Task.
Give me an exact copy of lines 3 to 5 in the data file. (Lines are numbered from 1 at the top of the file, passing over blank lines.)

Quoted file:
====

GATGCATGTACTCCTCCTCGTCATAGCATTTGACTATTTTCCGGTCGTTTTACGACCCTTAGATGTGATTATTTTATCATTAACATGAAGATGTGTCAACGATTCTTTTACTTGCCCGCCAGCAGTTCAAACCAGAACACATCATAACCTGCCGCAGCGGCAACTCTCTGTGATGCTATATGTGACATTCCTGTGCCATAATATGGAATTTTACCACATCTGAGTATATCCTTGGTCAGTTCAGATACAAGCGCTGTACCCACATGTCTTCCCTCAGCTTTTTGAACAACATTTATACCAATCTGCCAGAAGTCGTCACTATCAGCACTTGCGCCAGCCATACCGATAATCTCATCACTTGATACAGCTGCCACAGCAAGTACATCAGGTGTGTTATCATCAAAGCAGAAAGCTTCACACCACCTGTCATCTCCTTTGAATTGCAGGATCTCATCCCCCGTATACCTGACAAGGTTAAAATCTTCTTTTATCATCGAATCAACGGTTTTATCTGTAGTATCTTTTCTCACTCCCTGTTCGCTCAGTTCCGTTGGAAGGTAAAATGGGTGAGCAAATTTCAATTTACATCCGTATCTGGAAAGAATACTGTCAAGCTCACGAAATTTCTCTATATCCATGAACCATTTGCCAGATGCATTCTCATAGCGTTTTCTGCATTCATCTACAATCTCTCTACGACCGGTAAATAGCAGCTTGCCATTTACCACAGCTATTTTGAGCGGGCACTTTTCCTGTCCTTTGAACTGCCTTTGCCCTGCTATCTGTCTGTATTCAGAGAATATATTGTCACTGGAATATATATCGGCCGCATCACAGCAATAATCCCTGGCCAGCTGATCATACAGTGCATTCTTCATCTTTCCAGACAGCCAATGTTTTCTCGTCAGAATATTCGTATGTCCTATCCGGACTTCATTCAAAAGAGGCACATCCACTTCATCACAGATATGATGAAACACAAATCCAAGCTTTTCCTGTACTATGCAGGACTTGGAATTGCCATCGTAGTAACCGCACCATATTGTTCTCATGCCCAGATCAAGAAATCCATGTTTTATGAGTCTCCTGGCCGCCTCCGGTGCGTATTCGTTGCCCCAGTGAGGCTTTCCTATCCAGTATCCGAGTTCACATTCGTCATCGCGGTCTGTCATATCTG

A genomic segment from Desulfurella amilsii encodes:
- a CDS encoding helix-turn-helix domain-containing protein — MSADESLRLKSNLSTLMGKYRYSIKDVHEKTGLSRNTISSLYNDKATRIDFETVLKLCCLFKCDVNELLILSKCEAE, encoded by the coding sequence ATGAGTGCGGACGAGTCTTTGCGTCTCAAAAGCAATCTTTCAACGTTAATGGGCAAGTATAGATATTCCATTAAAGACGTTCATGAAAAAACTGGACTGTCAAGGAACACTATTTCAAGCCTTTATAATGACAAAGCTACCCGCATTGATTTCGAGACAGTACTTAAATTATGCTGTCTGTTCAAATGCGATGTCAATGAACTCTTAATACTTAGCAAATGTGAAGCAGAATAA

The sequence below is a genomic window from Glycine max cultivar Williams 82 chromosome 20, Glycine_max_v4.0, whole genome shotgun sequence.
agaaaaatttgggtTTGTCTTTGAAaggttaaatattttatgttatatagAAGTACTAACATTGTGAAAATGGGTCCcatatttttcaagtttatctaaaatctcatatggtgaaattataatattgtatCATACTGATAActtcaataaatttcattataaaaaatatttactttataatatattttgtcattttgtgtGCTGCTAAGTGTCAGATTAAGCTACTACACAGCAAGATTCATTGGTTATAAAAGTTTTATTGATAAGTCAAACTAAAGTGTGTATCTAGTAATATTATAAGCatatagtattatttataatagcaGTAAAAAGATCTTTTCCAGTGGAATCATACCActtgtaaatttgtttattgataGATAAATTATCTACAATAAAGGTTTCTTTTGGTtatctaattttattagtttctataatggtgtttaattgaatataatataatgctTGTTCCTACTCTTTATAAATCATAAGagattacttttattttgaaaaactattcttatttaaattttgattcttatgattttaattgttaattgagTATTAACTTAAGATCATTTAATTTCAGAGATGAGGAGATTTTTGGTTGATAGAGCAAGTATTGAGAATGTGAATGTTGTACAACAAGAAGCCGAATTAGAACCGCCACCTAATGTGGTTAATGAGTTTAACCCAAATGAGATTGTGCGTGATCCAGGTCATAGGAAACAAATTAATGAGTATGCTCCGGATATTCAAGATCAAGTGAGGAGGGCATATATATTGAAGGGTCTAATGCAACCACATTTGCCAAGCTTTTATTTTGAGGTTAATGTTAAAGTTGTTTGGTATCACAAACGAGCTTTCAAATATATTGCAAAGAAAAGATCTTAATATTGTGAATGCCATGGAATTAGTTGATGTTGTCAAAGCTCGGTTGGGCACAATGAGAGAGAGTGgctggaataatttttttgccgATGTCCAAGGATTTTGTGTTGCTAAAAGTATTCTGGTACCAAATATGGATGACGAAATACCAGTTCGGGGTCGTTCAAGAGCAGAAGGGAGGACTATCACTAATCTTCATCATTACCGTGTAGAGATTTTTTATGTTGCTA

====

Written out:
- a CDS encoding helix-turn-helix domain-containing protein — MSADESLRLKSNLSTLMGKYRYSIKDVHEKTGLSRNTISSLYNDKATRIDFETVLKLCCLFKCDVNELLILSKCEAE, encoded by the coding sequence ATGAGTGCGGACGAGTCTTTGCGTCTCAAAAGCAATCTTTCAACGTTAATGGGCAAGTATAGATATTCCATTAAAGACGTTCATGAAAAAACTGGACTGTCAAGGAACACTATTTCAAGCCTTTATAATGACAAAGCTACCCGCATTGATTTCGAGACAGTACTTAAATTATGCTGTCTGTTCAAATGCGATGTCAATGAACTCTTAATACTTAGCAAATGTGAAGCAGAATAA

The sequence below is a genomic window from Glycine max cultivar Williams 82 chromosome 20, Glycine_max_v4.0, whole genome shotgun sequence.
agaaaaatttgggtTTGTCTTTGAAaggttaaatattttatgttatatagAAGTACTAACATTGTGAAAATGGGTCCcatatttttcaagtttatctaaaatctcatatggtgaaattataatattgtatCATACTGATAActtcaataaatttcattataaaaaatatttactttataatatattttgtcattttgtgtGCTGCTAAGTGTCAGATTAAGCTACTACACAGCAAGATTCATTGGTTATAAAAGTTTTATTGATAAGTCAAACTAAAGTGTGTATCTAGTAATATTATAAGCatatagtattatttataatagcaGTAAAAAGATCTTTTCCAGTGGAATCATACCActtgtaaatttgtttattgataGATAAATTATCTACAATAAAGGTTTCTTTTGGTtatctaattttattagtttctataatggtgtttaattgaatataatataatgctTGTTCCTACTCTTTATAAATCATAAGagattacttttattttgaaaaactattcttatttaaattttgattcttatgattttaattgttaattgagTATTAACTTAAGATCATTTAATTTCAGAGATGAGGAGATTTTTGGTTGATAGAGCAAGTATTGAGAATGTGAATGTTGTACAACAAGAAGCCGAATTAGAACCGCCACCTAATGTGGTTAATGAGTTTAACCCAAATGAGATTGTGCGTGATCCAGGTCATAGGAAACAAATTAATGAGTATGCTCCGGATATTCAAGATCAAGTGAGGAGGGCATATATATTGAAGGGTCTAATGCAACCACATTTGCCAAGCTTTTATTTTGAGGTTAATGTTAAAGTTGTTTGGTATCACAAACGAGCTTTCAAATATATTGCAAAGAAAAGATCTTAATATTGTGAATGCCATGGAATTAGTTGATGTTGTCAAAGCTCGGTTGGGCACAATGAGAGAGAGTGgctggaataatttttttgccgATGTCCAAGGATTTTGTGTTGCTAAAAGTATTCTGGTACCAAATATGGATGACGAAATACCAGTTCGGGGTCGTTCAAGAGCAGAAGGGAGGACTATCACTAATCTTCATCATTACCGTGTAGAGATTTTTTATGTTGCTA